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Twelve Months' Experience With Continuous Ambulatory and Intermittent Peritoneal Dialysis

Christine Lacke, PA-C; Harry O. Senekjian, MD; Thomas F. Knight, MD; Mark Frazier, MD; Robert Hatlelid, MD; Marie Kozak, RN; Phillip Baker, PA-C; Edward J. Weinman, MD
Arch Intern Med. 1981;141(2):187-190. doi:10.1001/archinte.1981.00340020049016.
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• After a one-year experience with a continuous ambulatory and long-term intermittent peritoneal dialysis (CAPD and IPD, respectively) program in a Veterans Administration hospital, both forms of dialysis provided excellent biochemical control of the patients' conditions. The major drawback to peritoneal dialysis as opposed to hemodialysis is the high rate of rehospitalization resulting from peritonitis or problems related to the peritoneal catheter. The incidence of peritonitis was one episode per 4.1 patient months in CAPD and one episode per 7.3 patient months in IPD. Recurrent episodes of peritonitis in a given patient were associated with a decrease in the serum albumin level. Blood values for BUN, creatinine, serum electrolytes, calcium, and phosphorus, however, were not altered. To date, CAPD appears to be an effective alternative form of dialytic therapy.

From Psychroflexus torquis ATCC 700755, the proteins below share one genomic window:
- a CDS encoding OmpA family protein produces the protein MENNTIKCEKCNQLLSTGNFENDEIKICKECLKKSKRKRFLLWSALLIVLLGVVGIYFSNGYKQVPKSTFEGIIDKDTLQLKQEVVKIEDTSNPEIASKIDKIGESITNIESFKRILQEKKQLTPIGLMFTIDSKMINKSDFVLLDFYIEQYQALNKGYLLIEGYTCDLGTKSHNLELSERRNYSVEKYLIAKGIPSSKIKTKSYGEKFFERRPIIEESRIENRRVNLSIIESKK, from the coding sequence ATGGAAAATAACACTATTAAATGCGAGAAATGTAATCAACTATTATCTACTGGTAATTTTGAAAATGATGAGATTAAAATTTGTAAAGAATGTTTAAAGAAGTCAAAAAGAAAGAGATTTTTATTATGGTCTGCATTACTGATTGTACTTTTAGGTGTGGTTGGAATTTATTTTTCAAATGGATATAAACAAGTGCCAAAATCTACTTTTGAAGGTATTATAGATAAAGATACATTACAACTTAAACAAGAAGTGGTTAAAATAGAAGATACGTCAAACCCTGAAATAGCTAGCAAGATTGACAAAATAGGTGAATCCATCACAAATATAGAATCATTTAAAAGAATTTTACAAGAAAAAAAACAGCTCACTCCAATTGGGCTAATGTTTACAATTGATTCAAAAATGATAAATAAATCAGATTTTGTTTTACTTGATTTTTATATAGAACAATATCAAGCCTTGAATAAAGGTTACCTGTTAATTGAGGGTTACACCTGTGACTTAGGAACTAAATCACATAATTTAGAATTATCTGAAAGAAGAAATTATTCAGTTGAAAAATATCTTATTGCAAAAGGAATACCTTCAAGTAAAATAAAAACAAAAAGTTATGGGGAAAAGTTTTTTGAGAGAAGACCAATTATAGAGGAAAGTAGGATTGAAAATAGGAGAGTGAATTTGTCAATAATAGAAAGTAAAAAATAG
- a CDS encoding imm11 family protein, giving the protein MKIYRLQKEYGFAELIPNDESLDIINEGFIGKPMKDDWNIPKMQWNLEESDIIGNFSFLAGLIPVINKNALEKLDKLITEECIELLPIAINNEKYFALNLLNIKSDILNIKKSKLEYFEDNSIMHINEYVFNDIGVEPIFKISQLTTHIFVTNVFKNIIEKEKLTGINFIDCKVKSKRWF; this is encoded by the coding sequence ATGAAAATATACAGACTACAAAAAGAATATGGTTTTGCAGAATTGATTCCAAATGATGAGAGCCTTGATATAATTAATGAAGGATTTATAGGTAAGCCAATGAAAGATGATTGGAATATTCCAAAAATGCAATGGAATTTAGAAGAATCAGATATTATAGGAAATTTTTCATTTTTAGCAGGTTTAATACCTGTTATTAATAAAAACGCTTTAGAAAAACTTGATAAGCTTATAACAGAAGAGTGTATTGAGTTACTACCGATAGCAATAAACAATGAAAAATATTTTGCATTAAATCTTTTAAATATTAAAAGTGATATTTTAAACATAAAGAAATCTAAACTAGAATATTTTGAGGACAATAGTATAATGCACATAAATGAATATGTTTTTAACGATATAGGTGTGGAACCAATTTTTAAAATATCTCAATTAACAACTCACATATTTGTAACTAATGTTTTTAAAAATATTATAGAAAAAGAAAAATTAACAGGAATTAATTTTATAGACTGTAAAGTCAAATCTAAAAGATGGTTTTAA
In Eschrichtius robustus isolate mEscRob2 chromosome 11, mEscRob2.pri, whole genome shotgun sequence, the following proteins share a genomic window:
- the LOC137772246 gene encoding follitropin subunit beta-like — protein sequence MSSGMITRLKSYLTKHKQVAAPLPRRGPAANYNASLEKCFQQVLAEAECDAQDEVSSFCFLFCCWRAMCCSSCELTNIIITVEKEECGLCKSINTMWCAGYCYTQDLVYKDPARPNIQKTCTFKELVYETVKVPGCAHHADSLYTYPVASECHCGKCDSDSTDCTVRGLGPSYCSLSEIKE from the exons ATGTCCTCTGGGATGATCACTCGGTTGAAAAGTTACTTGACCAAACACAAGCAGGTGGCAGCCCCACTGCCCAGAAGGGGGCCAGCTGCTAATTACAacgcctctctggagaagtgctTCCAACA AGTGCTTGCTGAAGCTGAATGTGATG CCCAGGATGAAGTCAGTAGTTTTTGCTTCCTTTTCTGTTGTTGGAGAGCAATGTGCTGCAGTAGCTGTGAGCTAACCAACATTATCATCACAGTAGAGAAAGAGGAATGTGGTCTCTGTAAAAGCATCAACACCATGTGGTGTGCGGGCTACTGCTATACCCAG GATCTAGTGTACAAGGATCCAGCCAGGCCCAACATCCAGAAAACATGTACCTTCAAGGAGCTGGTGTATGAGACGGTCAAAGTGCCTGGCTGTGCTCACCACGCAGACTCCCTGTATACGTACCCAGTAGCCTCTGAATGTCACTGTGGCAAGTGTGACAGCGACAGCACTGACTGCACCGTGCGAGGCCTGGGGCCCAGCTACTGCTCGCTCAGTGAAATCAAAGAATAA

(Arch Intern Med 141:187-190, 1981)


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